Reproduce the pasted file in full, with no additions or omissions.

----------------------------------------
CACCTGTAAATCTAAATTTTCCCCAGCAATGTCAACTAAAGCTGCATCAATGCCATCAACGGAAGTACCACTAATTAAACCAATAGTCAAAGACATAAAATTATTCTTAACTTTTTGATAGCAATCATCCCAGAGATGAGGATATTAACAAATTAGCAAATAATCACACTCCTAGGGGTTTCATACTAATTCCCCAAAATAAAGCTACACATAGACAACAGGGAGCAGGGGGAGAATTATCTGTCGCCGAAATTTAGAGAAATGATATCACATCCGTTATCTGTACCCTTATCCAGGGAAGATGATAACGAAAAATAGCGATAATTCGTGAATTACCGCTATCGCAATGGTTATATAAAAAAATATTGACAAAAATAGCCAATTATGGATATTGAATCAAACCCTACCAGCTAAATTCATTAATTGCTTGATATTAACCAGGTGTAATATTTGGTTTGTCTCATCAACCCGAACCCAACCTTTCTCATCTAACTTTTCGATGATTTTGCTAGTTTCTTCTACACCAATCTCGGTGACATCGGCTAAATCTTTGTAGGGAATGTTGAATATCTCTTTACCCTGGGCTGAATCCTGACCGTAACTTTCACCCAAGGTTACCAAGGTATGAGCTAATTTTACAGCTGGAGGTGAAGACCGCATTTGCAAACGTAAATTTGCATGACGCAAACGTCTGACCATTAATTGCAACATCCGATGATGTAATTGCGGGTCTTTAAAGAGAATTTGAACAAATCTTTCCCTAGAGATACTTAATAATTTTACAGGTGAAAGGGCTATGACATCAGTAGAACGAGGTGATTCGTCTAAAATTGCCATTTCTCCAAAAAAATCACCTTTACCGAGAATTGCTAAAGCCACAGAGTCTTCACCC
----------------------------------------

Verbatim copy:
CACCTGTAAATCTAAATTTTCCCCAGCAATGTCAACTAAAGCTGCATCAATGCCATCAACGGAAGTACCACTAATTAAACCAATAGTCAAAGACATAAAATTATTCTTAACTTTTTGATAGCAATCATCCCAGAGATGAGGATATTAACAAATTAGCAAATAATCACACTCCTAGGGGTTTCATACTAATTCCCCAAAATAAAGCTACACATAGACAACAGGGAGCAGGGGGAGAATTATCTGTCGCCGAAATTTAGAGAAATGATATCACATCCGTTATCTGTACCCTTATCCAGGGAAGATGATAACGAAAAATAGCGATAATTCGTGAATTACCGCTATCGCAATGGTTATATAAAAAAATATTGACAAAAATAGCCAATTATGGATATTGAATCAAACCCTACCAGCTAAATTCATTAATTGCTTGATATTAACCAGGTGTAATATTTGGTTTGTCTCATCAACCCGAACCCAACCTTTCTCATCTAACTTTTCGATGATTTTGCTAGTTTCTTCTACACCAATCTCGGTGACATCGGCTAAATCTTTGTAGGGAATGTTGAATATCTCTTTACCCTGGGCTGAATCCTGACCGTAACTTTCACCCAAGGTTACCAAGGTATGAGCTAATTTTACAGCTGGAGGTGAAGACCGCATTTGCAAACGTAAATTTGCATGACGCAAACGTCTGACCATTAATTGCAACATCCGATGATGTAATTGCGGGTCTTTAAAGAGAATTTGAACAAATCTTTCCCTAGAGATACTTAATAATTTTACAGGTGAAAGGGCTATGACATCAGTAGAACGAGGTGATTCGTCTAAAATTGCCATTTCTCCAAAAAAATCACCTTTACCGAGAATTGCTAAAGCCACAGAGTCTTCACCC